Could your child be a bully?
Boys and girls use physical violence to exert their power, researchers say.
February 27th, 2013
05:00 AM ET

Could your child be a bully?

By Jacque Wilson, CNN

Programming note: Don't miss the premiere of "The Bully Effect" on "AC360" at 10 p.m. ET Thursday, Feburary 28.

(CNN) - Eva was a bully. Tall for her age, she used her height to intimidate her peers. She made fun of those without designer clothes and got suspended several times for fighting.

She was also well-liked, outgoing, funny - and a victim of bullying herself.

"When you're in junior high, you're just trying to figure out who you are," the 24-year-old Los Angeles resident remembers. She says she bullied others because she was, as were most kids, insecure.

As a parent, you probably have a picture in your head of the kid you'd vote Most Likely To Bully Others. He's burly, wears a letter (or leather) jacket and has been a senior longer than most students are in high school.

But experts say the bullies tormenting students nowadays aren't like the ones we see on the big screen. It's not just a small group of jocks, or the loner stoner pushing kids into lockers between periods. It can be almost anyone, at any time. And the most likely targets of bullies? The bullies themselves.

Sociologist Robert Faris calls it "social combat." He says the majority of bullying takes place in the middle of a school's social hierarchy, where students are jostling with each other for higher status.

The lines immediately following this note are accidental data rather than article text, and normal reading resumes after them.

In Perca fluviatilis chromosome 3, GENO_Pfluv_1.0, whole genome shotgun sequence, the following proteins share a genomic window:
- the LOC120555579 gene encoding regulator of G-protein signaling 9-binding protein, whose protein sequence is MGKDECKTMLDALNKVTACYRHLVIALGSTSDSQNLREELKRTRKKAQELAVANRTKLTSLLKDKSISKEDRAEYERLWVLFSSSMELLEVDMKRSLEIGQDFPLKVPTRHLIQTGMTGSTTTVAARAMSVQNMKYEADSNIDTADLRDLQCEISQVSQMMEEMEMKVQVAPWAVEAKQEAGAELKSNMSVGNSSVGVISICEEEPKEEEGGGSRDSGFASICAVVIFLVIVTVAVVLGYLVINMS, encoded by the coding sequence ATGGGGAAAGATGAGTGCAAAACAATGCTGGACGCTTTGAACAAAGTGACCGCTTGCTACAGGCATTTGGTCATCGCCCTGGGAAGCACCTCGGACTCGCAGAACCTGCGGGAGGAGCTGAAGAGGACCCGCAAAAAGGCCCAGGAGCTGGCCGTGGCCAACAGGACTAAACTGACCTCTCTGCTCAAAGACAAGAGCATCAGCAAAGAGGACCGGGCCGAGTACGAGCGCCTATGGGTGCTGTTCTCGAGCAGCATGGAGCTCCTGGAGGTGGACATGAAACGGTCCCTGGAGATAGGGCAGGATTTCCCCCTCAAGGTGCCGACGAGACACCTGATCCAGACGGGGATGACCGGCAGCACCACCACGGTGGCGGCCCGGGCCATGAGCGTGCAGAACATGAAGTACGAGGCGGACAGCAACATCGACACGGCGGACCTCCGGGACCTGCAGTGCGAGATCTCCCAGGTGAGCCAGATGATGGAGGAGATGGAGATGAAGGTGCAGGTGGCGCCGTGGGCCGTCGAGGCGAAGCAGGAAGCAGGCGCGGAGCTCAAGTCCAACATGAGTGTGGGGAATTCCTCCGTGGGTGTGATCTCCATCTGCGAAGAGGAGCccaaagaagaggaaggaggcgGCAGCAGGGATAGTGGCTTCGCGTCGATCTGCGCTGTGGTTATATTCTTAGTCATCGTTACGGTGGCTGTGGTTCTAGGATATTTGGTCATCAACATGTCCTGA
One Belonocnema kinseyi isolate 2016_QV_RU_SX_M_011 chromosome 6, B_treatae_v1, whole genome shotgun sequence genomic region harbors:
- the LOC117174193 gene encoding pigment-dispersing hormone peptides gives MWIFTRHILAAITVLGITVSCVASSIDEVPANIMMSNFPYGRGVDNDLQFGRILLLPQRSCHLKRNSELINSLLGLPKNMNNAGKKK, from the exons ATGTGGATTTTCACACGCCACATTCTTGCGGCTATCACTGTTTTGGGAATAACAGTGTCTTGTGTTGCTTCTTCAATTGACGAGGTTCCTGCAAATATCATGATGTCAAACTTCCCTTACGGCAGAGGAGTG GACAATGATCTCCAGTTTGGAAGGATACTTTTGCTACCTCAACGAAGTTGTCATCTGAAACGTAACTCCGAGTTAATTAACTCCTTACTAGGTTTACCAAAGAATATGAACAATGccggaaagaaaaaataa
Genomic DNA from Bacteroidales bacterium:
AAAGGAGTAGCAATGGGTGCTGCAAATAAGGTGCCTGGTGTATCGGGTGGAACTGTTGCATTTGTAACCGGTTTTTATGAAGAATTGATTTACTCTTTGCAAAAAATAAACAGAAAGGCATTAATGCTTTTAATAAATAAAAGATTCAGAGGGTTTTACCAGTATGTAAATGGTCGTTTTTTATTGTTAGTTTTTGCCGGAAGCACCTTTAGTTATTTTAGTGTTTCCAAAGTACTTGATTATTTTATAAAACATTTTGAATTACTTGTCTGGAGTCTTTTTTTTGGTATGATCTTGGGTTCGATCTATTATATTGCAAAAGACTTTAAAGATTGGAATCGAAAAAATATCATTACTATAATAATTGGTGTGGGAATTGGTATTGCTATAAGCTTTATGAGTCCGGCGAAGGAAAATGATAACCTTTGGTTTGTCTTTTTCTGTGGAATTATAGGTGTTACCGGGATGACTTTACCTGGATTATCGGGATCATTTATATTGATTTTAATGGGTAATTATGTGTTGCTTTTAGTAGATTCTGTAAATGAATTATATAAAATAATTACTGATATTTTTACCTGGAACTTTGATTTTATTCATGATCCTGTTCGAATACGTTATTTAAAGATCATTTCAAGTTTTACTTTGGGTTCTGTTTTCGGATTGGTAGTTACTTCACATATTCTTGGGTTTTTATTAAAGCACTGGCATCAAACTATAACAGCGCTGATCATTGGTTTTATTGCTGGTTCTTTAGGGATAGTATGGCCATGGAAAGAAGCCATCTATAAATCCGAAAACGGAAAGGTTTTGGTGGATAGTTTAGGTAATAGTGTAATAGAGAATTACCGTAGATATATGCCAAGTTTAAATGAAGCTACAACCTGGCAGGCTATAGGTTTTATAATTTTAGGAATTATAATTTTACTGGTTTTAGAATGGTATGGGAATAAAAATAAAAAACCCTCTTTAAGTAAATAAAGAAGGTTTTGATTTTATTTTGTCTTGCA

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Filed under: Bullying
Schools awarded $25K for helping kids move
Students at a middle school in Miami climb on a traversing wall in a Fit-Tech Wellness Lab.
May 22nd, 2012
04:00 PM ET

Schools awarded $25K for helping kids move

By Jacque Wilson, CNN

(CNN) - As the district director of physical education and health literacy for Miami-Dade County Public Schools, Jayne Greenberg's annual budget is $0.

That's right - $0.

It's almost unbelievable when you know the statistics - that one in six U.S. children are obese, that nearly one-third are overweight, and that these rates are even higher for Hispanic children (of whom Miami has a high population).

But Greenberg doesn't despair. "I've been in my position since 1995 - I've never had a budget," she says. "It's always been up to me to find my own money."

She has also found a way to encourage students to sign up for gym class again.

Miami-Dade County Public Schools is one of nine regional finalists in the Active Schools Acceleration Project's first annual Innovation Competition. ASAP is an initiative started by ChildObesity180.org, an organization dedicated to reversing the trend in childhood obesity.

The requirements were simple: Schools had to show a way they were encouraging students to move throughout the day. The school's program had to be creative, include all fitness levels and be easy to duplicate in other districts.

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Filed under: Issues • Kids' health • Practice • Sports